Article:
Get 1 more page view just for clicking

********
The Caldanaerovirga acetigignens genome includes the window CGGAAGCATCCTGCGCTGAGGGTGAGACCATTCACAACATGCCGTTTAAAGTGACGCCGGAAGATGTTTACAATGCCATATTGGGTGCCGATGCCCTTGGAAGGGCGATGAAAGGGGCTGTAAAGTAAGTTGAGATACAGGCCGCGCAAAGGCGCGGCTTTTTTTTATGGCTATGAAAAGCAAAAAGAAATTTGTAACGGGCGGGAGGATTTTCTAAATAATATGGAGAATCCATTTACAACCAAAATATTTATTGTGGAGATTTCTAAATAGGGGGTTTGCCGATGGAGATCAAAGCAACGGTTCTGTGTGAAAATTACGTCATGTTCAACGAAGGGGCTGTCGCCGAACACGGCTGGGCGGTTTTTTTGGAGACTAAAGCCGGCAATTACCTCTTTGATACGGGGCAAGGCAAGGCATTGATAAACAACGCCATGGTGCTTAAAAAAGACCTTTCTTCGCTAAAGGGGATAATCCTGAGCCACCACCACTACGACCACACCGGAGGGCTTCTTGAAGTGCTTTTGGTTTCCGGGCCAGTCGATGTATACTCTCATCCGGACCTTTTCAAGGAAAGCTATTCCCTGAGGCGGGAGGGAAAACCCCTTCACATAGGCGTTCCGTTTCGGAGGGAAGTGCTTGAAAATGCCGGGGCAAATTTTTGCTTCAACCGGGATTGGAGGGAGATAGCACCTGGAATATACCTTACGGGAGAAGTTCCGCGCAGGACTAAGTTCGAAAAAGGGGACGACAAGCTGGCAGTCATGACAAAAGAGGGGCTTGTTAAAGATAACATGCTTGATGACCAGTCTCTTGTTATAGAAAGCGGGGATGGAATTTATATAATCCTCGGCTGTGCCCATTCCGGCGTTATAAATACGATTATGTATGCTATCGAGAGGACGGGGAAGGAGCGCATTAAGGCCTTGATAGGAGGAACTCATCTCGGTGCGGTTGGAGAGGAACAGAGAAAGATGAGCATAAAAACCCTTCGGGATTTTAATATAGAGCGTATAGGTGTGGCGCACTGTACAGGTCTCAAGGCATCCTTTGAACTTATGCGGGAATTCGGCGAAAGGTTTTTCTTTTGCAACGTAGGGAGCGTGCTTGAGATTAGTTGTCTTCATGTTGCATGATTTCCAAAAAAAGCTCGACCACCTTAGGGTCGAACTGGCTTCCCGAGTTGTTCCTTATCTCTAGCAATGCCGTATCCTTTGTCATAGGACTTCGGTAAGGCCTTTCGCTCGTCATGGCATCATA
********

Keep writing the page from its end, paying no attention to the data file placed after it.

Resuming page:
to like us on Facebook